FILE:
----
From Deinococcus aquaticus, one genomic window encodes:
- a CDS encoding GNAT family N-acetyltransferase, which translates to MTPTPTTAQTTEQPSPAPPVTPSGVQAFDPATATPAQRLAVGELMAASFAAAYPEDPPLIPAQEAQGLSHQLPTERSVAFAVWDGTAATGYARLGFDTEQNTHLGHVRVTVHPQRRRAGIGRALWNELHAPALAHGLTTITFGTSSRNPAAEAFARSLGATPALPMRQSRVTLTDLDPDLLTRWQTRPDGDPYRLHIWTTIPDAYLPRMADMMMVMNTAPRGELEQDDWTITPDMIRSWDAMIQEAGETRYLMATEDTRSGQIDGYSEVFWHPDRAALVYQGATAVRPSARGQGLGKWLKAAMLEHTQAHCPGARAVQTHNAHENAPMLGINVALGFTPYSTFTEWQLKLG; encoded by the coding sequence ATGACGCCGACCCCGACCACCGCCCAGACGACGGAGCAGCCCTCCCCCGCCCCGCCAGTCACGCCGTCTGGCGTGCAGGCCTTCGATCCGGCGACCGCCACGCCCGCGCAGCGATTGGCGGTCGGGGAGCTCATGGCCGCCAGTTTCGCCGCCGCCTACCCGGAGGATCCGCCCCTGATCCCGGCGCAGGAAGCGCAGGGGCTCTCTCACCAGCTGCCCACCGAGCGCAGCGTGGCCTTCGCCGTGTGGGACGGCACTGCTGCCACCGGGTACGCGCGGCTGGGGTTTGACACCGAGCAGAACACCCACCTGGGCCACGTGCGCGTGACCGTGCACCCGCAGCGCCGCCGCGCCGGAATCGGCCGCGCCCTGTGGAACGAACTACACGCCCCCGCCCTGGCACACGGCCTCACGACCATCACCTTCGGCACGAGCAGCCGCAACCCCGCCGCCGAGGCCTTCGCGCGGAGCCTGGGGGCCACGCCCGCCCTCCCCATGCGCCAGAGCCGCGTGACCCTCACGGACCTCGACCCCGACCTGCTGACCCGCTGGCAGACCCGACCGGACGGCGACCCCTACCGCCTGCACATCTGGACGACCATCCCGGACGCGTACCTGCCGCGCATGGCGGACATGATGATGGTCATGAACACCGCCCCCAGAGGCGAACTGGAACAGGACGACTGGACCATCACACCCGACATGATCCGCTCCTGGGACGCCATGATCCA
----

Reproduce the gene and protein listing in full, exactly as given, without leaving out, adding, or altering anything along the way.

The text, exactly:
From Deinococcus aquaticus, one genomic window encodes:
- a CDS encoding GNAT family N-acetyltransferase, which translates to MTPTPTTAQTTEQPSPAPPVTPSGVQAFDPATATPAQRLAVGELMAASFAAAYPEDPPLIPAQEAQGLSHQLPTERSVAFAVWDGTAATGYARLGFDTEQNTHLGHVRVTVHPQRRRAGIGRALWNELHAPALAHGLTTITFGTSSRNPAAEAFARSLGATPALPMRQSRVTLTDLDPDLLTRWQTRPDGDPYRLHIWTTIPDAYLPRMADMMMVMNTAPRGELEQDDWTITPDMIRSWDAMIQEAGETRYLMATEDTRSGQIDGYSEVFWHPDRAALVYQGATAVRPSARGQGLGKWLKAAMLEHTQAHCPGARAVQTHNAHENAPMLGINVALGFTPYSTFTEWQLKLG; encoded by the coding sequence ATGACGCCGACCCCGACCACCGCCCAGACGACGGAGCAGCCCTCCCCCGCCCCGCCAGTCACGCCGTCTGGCGTGCAGGCCTTCGATCCGGCGACCGCCACGCCCGCGCAGCGATTGGCGGTCGGGGAGCTCATGGCCGCCAGTTTCGCCGCCGCCTACCCGGAGGATCCGCCCCTGATCCCGGCGCAGGAAGCGCAGGGGCTCTCTCACCAGCTGCCCACCGAGCGCAGCGTGGCCTTCGCCGTGTGGGACGGCACTGCTGCCACCGGGTACGCGCGGCTGGGGTTTGACACCGAGCAGAACACCCACCTGGGCCACGTGCGCGTGACCGTGCACCCGCAGCGCCGCCGCGCCGGAATCGGCCGCGCCCTGTGGAACGAACTACACGCCCCCGCCCTGGCACACGGCCTCACGACCATCACCTTCGGCACGAGCAGCCGCAACCCCGCCGCCGAGGCCTTCGCGCGGAGCCTGGGGGCCACGCCCGCCCTCCCCATGCGCCAGAGCCGCGTGACCCTCACGGACCTCGACCCCGACCTGCTGACCCGCTGGCAGACCCGACCGGACGGCGACCCCTACCGCCTGCACATCTGGACGACCATCCCGGACGCGTACCTGCCGCGCATGGCGGACATGATGATGGTCATGAACACCGCCCCCAGAGGCGAACTGGAACAGGACGACTGGACCATCACACCCGACATGATCCGCTCCTGGGACGCCATGATCCA